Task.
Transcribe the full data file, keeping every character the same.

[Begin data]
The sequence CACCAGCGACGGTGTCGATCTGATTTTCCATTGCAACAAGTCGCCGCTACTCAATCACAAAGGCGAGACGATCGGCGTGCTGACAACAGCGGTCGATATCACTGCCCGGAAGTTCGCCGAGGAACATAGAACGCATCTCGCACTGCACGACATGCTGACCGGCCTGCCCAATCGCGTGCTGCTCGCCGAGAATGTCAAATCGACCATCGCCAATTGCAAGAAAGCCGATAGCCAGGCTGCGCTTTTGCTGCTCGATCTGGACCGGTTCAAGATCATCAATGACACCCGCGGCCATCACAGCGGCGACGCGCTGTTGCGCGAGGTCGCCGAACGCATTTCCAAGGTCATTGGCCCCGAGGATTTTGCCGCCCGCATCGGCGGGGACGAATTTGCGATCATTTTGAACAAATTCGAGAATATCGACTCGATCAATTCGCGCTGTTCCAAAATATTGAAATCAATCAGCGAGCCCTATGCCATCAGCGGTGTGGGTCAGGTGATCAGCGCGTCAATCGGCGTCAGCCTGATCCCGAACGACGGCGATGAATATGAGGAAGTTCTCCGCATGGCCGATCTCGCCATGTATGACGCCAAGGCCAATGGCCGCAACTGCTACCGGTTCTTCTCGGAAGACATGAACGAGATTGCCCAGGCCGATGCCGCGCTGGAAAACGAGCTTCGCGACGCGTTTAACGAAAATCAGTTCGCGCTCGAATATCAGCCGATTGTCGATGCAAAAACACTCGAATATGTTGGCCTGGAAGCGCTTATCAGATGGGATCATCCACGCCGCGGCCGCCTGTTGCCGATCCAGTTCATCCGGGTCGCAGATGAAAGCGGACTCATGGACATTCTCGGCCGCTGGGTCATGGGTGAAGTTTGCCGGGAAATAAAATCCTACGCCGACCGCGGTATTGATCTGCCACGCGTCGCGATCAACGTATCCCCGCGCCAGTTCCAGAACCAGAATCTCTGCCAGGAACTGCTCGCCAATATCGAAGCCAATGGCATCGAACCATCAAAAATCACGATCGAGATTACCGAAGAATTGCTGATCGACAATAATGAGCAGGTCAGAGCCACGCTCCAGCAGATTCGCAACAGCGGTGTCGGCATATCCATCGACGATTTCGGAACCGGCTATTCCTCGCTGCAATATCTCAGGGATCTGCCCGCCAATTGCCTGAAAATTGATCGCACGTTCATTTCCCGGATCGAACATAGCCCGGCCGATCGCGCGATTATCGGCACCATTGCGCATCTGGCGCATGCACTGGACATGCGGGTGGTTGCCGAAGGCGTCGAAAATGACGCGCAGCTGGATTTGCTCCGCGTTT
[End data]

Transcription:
The sequence CACCAGCGACGGTGTCGATCTGATTTTCCATTGCAACAAGTCGCCGCTACTCAATCACAAAGGCGAGACGATCGGCGTGCTGACAACAGCGGTCGATATCACTGCCCGGAAGTTCGCCGAGGAACATAGAACGCATCTCGCACTGCACGACATGCTGACCGGCCTGCCCAATCGCGTGCTGCTCGCCGAGAATGTCAAATCGACCATCGCCAATTGCAAGAAAGCCGATAGCCAGGCTGCGCTTTTGCTGCTCGATCTGGACCGGTTCAAGATCATCAATGACACCCGCGGCCATCACAGCGGCGACGCGCTGTTGCGCGAGGTCGCCGAACGCATTTCCAAGGTCATTGGCCCCGAGGATTTTGCCGCCCGCATCGGCGGGGACGAATTTGCGATCATTTTGAACAAATTCGAGAATATCGACTCGATCAATTCGCGCTGTTCCAAAATATTGAAATCAATCAGCGAGCCCTATGCCATCAGCGGTGTGGGTCAGGTGATCAGCGCGTCAATCGGCGTCAGCCTGATCCCGAACGACGGCGATGAATATGAGGAAGTTCTCCGCATGGCCGATCTCGCCATGTATGACGCCAAGGCCAATGGCCGCAACTGCTACCGGTTCTTCTCGGAAGACATGAACGAGATTGCCCAGGCCGATGCCGCGCTGGAAAACGAGCTTCGCGACGCGTTTAACGAAAATCAGTTCGCGCTCGAATATCAGCCGATTGTCGATGCAAAAACACTCGAATATGTTGGCCTGGAAGCGCTTATCAGATGGGATCATCCACGCCGCGGCCGCCTGTTGCCGATCCAGTTCATCCGGGTCGCAGATGAAAGCGGACTCATGGACATTCTCGGCCGCTGGGTCATGGGTGAAGTTTGCCGGGAAATAAAATCCTACGCCGACCGCGGTATTGATCTGCCACGCGTCGCGATCAACGTATCCCCGCGCCAGTTCCAGAACCAGAATCTCTGCCAGGAACTGCTCGCCAATATCGAAGCCAATGGCATCGAACCATCAAAAATCACGATCGAGATTACCGAAGAATTGCTGATCGACAATAATGAGCAGGTCAGAGCCACGCTCCAGCAGATTCGCAACAGCGGTGTCGGCATATCCATCGACGATTTCGGAACCGGCTATTCCTCGCTGCAATATCTCAGGGATCTGCCCGCCAATTGCCTGAAAATTGATCGCACGTTCATTTCCCGGATCGAACATAGCCCGGCCGATCGCGCGATTATCGGCACCATTGCGCATCTGGCGCATGCACTGGACATGCGGGTGGTTGCCGAAGGCGTCGAAAATGACGCGCAGCTGGATTTGCTCCGCGTTT